The California Quail, Callipepla californica, also known as the California Valley Quail or Valley Quail, is a small ground-dwelling bird in the New World quail family. It is the state bird of California.
These birds have a curving crest or "plume" that droops forward - black in males and brown for females; the flanks are brown with white streaks. Males have a dark brown cap and a black face with a brown back, a grey-blue chest and a light brown belly.
Females and immature birds are mainly grey-brown with a light-colored belly.
Their closest relative is Gambel's Quail which has a more southernly distribution and a scalier appearance.
The two species separated about 1-2 mya ago, during the Late Pliocene or Early Pleistocene (Zink and Blackwell, 1998).
The California Quail is a highly sociable bird that often gathers in small flocks known as "coveys", and one of the daily communal activities is the taking of dust baths. A family of quail will select an area where the ground has been newly turned or is soft, and using their underbellies, will burrow downward into the soil some 1-2 inches. They then wriggle about in the indentations they have created, flapping their wings and ruffling their feathers, causing dust to rise in the air.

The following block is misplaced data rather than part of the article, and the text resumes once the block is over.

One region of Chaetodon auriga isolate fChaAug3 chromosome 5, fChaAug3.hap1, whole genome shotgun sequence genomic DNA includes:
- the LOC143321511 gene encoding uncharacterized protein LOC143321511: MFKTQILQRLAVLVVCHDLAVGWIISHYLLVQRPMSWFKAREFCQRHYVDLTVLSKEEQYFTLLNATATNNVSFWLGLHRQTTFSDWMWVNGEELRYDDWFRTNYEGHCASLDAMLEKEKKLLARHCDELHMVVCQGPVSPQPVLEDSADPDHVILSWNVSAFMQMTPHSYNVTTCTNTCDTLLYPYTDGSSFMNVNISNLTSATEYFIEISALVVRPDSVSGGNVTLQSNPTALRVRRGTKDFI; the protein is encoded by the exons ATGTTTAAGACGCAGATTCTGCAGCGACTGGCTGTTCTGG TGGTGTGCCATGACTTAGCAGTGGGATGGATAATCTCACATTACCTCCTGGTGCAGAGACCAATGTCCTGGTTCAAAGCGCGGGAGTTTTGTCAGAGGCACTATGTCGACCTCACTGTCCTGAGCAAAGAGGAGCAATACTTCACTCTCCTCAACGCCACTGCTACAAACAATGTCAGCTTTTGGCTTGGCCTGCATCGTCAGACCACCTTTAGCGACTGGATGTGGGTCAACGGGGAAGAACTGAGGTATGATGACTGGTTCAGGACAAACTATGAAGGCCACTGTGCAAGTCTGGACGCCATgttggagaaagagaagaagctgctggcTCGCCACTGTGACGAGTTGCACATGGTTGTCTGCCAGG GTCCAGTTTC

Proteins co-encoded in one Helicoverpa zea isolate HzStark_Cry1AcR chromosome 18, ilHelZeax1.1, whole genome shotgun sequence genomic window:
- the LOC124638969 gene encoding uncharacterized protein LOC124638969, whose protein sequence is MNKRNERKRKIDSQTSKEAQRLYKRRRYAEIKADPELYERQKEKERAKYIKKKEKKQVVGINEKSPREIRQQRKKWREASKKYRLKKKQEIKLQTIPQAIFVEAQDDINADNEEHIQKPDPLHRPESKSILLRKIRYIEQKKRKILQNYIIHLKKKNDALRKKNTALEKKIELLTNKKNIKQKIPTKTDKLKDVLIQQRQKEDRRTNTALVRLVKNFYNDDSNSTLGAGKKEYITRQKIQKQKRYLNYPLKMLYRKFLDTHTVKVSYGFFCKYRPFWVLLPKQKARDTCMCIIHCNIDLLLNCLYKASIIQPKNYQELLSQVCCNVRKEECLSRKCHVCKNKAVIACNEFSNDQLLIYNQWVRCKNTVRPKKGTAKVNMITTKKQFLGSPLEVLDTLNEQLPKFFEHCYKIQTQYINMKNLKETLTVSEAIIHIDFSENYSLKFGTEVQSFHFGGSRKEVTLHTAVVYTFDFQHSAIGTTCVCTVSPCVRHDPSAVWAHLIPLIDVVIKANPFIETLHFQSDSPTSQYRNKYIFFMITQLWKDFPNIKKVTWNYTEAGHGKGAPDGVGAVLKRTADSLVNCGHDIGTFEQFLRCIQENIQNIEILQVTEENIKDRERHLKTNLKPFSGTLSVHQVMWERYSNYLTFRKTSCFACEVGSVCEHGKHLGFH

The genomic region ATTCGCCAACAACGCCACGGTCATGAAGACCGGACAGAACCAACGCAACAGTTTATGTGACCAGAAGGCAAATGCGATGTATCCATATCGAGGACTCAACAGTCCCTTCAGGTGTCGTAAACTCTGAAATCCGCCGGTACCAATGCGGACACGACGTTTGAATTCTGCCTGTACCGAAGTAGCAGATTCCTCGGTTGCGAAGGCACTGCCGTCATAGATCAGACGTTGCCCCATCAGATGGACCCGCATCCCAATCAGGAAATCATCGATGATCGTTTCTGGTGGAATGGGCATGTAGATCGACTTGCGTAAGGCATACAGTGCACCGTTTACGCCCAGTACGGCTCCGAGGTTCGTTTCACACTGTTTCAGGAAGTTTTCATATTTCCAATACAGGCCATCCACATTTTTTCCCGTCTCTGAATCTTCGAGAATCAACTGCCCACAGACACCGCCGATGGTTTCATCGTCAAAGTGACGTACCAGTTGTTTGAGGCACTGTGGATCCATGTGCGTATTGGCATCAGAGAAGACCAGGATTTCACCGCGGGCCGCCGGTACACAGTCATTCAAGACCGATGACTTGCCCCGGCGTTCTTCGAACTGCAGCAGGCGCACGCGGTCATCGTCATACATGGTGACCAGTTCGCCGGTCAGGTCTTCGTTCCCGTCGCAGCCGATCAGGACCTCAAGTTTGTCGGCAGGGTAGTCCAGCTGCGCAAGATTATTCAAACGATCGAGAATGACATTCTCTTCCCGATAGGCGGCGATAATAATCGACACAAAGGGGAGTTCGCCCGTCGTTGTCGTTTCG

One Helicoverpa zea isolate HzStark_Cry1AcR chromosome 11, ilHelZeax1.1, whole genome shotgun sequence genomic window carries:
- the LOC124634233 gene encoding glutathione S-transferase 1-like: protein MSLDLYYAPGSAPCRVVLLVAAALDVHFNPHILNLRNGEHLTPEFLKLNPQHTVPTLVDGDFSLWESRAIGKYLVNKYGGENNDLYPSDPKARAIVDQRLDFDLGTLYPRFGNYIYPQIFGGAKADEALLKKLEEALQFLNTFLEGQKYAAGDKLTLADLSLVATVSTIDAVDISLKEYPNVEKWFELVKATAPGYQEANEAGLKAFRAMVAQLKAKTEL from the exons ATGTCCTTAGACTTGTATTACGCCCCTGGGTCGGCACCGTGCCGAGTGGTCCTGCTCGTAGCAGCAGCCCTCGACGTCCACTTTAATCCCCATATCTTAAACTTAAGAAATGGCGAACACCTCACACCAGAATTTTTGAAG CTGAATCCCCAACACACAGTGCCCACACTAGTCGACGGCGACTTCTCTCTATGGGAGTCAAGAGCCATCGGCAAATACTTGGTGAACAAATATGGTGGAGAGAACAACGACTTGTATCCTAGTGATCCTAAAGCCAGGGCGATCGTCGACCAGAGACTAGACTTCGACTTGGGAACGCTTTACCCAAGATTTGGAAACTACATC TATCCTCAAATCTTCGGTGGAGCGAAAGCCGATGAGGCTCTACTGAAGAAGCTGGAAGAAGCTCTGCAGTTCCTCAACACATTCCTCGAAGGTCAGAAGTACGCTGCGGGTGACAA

They seem to prefer sunny places in which to create these dust baths, and an ornithologist is able to detect the presence of quail in an area by spotting the circular indentations left behind in the soft dirt, some 3-6" (7-15 cm) in diameter.
Distribution / Habitat:
They are all-year residents. Although this bird coexists well at the edges of urban areas, it is declining in some areas as human populations increase. They were originally found mainly in the southwestern United States but they have been introduced into other areas including British Columbia, Hawaii, Chile, New Zealand, and to Norfolk Island and King Island in Australia.
These birds forage on the ground, often scratching at the soil. They can sometimes be seen feeding at the sides of roads. Their diet consists mainly of seeds and leaves, but they also eat some berries and insects. If startled, these birds explode into short fast flight. Given a choice, they will normally make their escape on foot.
Their breeding habitat is shrubby areas and open woodlands in western North America. The nest is a shallow scrape lined with vegetation located on the ground under a shrub or other cover. The female usually lays around 12 eggs. Once they are hatched, both parents look after the young.
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